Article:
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  • Matt Finnigan

Obscure Sports Stops: Forbes Field Remnants

Forbes Field Plaque, Photo by Matt Finnigan, Stadium Journey

Places of historical significance are often lost to progress. In Pittsburgh, however, baseball fans can still visit the location of one of the sport’s great moments: Bill Mazeroski’s World Series-ending home run in 1960. “Maz,” a Hall of Fame second baseman, crushed the Yankees’ Ralph Terry’s second pitch in the ninth inning of Game 7 over Forbes Field’s left-center field wall to win the game, 10-9, and the World Series, 4 games to 3. It remains the only series-clinching, walkoff home run in MLB history.

The land where Forbes Field once sat is now part of the University of Pittsburgh’s campus. “Pitt,” as the university is known, has maintained parts of the ballpark that fans can easily visit. Pitt purchased Forbes Field in 1958 and leased it back to the Pirates until a replacement could be built. That occurred in 1970, when the Pirates moved to Three Rivers Stadium, approximately five miles away. Pitt then razed most of Forbes Field after fires to the structure in December 1970 and July 1971.

Pitt has kept portions of Forbes Field’s original outfield wall. The left-center and center field sections remain, with their respective distances from home plate (457 feet and 436 feet) indicated near the bottom of the wall. This is not the wall over which Mazeroski’s home run sailed, however. The Pirates claimed that part of the wall and relocated it to their current home, PNC Park, built to replace Three Rivers. But bricks designate the location of the wall that Mazeroski’s home run cleared.

Portions of Forbes Field Wall, University of Pittsburgh, Photo by Matt Finnigan, Stadium Journey

Another piece of Forbes Field sits a few steps away from the wall, across Roberto Clemente Drive: home plate. After Pitt demolished the stadium, it opened Posvar Hall in 1978, where parts of the Forbes Field infield sat. The home plate used in Forbes Field’s final game is near – although not in – its original location, preserved under Plexiglas. Fans can find home plate in Posvar Hall’s first-floor lobby. Home plate’s actual location would have prevented many fans from seeing it, however. “Had architects placed home plate in its precise spot about half of the Pirates fans could not view it. The reason: it would have to be on display in the fifth stall of the ladies’ restroom,” wrote author John McCollister in 2008.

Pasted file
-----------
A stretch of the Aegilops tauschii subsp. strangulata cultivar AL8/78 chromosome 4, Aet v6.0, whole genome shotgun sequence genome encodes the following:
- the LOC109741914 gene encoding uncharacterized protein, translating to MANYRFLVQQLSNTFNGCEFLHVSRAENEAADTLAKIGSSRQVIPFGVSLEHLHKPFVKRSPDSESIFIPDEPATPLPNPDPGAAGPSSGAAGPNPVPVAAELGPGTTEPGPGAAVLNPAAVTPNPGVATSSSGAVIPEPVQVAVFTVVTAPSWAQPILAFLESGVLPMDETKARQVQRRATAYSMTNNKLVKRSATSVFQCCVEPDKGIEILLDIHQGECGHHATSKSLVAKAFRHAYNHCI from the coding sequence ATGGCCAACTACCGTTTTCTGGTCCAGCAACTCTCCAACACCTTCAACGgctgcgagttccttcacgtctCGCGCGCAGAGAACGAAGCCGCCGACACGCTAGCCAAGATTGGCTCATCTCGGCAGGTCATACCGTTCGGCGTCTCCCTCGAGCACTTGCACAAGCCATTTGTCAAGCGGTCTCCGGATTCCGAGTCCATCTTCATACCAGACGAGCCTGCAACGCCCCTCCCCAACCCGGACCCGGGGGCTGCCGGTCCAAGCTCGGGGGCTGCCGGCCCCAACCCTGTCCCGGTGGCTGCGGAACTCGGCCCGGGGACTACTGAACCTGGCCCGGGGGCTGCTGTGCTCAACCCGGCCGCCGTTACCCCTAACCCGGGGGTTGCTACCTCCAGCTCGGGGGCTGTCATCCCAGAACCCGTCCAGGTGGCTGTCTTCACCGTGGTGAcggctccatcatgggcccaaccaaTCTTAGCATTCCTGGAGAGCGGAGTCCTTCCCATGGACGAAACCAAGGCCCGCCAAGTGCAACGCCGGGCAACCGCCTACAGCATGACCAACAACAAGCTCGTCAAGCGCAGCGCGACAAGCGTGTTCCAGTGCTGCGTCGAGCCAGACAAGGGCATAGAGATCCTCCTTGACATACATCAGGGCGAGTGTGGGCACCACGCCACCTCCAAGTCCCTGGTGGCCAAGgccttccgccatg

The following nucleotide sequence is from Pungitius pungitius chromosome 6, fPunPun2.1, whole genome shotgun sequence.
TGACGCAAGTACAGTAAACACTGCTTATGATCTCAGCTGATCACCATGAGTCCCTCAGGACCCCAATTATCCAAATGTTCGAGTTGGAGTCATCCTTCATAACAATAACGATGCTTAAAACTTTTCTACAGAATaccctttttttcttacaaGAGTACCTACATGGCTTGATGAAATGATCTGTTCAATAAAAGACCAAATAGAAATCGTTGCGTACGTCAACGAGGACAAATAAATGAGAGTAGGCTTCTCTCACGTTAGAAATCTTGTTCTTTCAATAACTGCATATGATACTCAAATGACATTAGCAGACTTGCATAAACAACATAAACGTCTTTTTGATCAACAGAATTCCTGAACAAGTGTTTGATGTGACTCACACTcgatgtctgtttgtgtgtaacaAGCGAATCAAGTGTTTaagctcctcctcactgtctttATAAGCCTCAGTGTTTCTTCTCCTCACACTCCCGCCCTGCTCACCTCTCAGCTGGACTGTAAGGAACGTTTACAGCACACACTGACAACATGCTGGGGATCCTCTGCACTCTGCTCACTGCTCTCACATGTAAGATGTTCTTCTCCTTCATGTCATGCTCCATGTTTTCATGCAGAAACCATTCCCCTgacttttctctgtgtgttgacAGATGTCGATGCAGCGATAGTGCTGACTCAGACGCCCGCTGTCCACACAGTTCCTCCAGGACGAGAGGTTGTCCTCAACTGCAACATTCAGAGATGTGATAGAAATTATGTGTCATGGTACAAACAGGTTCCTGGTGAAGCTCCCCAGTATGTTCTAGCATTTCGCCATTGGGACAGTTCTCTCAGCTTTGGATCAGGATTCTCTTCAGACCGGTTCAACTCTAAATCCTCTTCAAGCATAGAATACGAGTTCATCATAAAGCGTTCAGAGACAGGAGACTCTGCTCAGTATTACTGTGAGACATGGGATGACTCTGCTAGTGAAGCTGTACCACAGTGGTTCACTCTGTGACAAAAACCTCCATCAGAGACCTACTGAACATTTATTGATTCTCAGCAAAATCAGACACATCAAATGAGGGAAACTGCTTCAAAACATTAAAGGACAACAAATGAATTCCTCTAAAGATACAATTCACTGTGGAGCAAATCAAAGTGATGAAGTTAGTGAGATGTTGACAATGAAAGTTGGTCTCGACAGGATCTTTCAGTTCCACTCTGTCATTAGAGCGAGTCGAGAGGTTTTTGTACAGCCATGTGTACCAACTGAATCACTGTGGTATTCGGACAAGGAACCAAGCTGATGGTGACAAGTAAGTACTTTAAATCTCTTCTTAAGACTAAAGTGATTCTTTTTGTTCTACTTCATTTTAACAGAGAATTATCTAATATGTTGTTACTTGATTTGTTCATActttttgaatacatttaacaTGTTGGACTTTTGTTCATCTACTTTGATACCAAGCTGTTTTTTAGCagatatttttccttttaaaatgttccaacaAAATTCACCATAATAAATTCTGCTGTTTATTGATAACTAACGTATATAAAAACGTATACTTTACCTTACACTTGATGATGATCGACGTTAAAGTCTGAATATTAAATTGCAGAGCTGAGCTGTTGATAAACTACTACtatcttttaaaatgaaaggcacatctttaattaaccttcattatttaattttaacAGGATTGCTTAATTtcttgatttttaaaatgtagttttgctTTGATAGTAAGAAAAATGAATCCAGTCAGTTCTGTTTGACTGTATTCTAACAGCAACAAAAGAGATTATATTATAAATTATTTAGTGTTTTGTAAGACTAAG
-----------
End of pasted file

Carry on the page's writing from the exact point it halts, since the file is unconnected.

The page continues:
Forbes Field Home Plate, Posvar Hall, University of Pittsburgh, Photo by Matt Finnigan, Stadium Journey

Mazeroski was certainly not the only great to play at Forbes Field. The Negro League’s Homestead Grays called Forbes Field home from 1922 to 1939. Six members of the Grays’ 1936 team have been inducted into the National Baseball Hall of Fame. This group includes Josh Gibson, whom many consider the greatest ever to play baseball. In 1909, Forbes Field’s debut season, Hall of Famers Ty Cobb (Detroit Tigers) and Honus Wagner (Pirates) met in the World Series for the only time. Legions of Pirates’ greats likewise played their home games at Forbes Field, including Al Oliver, Willie Stargell, and Roberto Clemente, who played 15 seasons there.

The Pitt campus in the Oakland neighborhood is an easy detour for fans attending a present-day Pirates’ game at PNC Park. The locations only sit about a 15-minute drive apart. When visiting the Forbes Field remnants, bear in mind that they exist on a college campus. Parking can be scarce and students may be in classes. But a visit is worth the slight effort and a great way to remember Pittsburgh’s rich baseball history.

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